Dr Rhiannon Ifans’ main field of research is medieval poetry but she also specialises in the field of folk studies. Her edition of the poetry of Syr Dafydd Trefor (Gwaith Syr Dafydd Trefor) includes the ‘Poets of the Nobility’ series’ apparatus criticus (‘The Poets of the Nobility’ project was adopted in 1997 by the British Academy as one of its prestigious official projects) and offers an extensive overview and analysis of life in a rural parish in Anglesey. Syr Dafydd Trefor was a Catholic priest, and a highly gifted amateur poet. His values and poetic ability, as well as providing good poetry, encapsulates the life of a cultured priest immediately prior to the Protestant Reformation in Wales. ‘Y fferi fawr i ffair Fôn: cywydd Syr Dafydd Trefor ‘I fferi Porthaethwy’, published in Dwned xiii (2007), examines the first in a series of four cywyddau which, together, form a bardic contest or debate between the late medieval poet and two of his fellow poets in Anglesey. This will in due course lead to the publication of a volume of bardic debates between Syr Dafydd Trefor and others in Anglesey and beyond, and shows a commitment to new research into a colourful but lesser known genre of Welsh medieval poetry. At the invitation of Dr Sally Harper, Director of the Centre of Advanced Welsh Music Studies at the University of Wales Bangor, Dr Rhiannon Ifans published a chapter in Cynheiliaid y Gân: Teyrnged i Phyllis Kinney a Meredydd Evans / Bearers of Song: A Tribute to Phyllis Kinney and Meredydd Evans. The chapter ‘Ar drywydd y gyfrol brintiedig gyntaf o waith llenyddol yn y Gymraeg gan ferch' / ‘On the trail of the first literary volume published in Welsh by a woman' disproves the assertion put forward by Ms Kathryn Hughes and Dr Ceridwen Lloyd-Morgan that the first published literary volume by a woman was Telyn Egryn by Elen Egryn in 1850. New research by Dr Rhiannon Ifans proves that the third edition of Casgliad o hymnau, carolau, a marwnadau, a gyfansoddwyd ar amrywiol achosion written by Jane Ellis was published in 1840. Further extensive research showed that the first edition of part of this volume was published in 1816 under Jane Ellis’ name in a previous marriage, Jane Edward. While contributing important pieces of research relating to the primary focus of the Centre for the Study of Medieval Welsh Poetry, Dr Rhiannon Ifans has also published in other periods and on other genres, including Welsh theatre and Welsh prose. ‘“O fentro a mynd ato, y mae siawns, siawns, iti achub dy fywyd dy hun ac einioes dy genedl”: rhai sylwadau ar grefydd yn y ddrama Gymraeg’, Llên Cymru 26 (2003), is an examination of the elements of conflict in Welsh plays, and an analysis of the emotional and practical responses to these conflicts as viewed from a religious perspective.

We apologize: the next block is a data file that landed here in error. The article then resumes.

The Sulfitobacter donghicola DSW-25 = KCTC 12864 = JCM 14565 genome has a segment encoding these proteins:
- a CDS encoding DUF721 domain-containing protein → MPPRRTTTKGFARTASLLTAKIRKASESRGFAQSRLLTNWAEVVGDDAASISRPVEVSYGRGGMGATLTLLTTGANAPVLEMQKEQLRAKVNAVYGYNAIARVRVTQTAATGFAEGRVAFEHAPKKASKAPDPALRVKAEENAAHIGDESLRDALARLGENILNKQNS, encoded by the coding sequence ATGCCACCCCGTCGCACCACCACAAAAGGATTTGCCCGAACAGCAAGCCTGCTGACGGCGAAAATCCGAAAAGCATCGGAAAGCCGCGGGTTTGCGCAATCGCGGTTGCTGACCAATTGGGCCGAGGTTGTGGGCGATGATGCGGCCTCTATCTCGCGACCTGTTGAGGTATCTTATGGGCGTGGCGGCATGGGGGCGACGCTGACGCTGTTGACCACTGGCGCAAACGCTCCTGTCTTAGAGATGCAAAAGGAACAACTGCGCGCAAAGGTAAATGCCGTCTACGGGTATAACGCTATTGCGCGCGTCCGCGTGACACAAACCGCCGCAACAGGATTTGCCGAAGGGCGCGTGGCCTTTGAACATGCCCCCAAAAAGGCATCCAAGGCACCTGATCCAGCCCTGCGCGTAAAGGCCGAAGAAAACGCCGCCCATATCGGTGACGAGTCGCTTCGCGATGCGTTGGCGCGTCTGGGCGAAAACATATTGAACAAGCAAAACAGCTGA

In addition to items listed in RA2, during the assessment period Dr Rhiannon Ifans has published an edited volume of plygain carols, Yn Dyrfa Weddus (Aberystwyth, 2003), being a compilation of modern and mediaeval carols copied from manuscripts housed at the National Library of Wales, edited and published in their entirety for the first time. Her award-winning book, Y Golygiadur: llawlyfr ar gyfer awduron a golygyddion (Aberystwyth, 2006), was published following meticulous research within the publishing industry in Wales: it was described by one reviewer (a former member of staff at the University of Wales’ Geiriadur Prifysgol Cymru Unit) as one of the most important volumes published in Welsh in recent years. It is now used extensively in all Departments of Welsh, and in departments specialising in Welsh-medium teaching, in universities throughout Wales and further afield, as well as by publishers, the media, and in industry and tourism. Her highly acclaimed volume Gwerthfawrogi’r Chwedlau, the commissioned textbook for the medieval course studied at Advanced Level Welsh, has been the set text since 2001, and is also used in universities throughout Europe, Australia and America.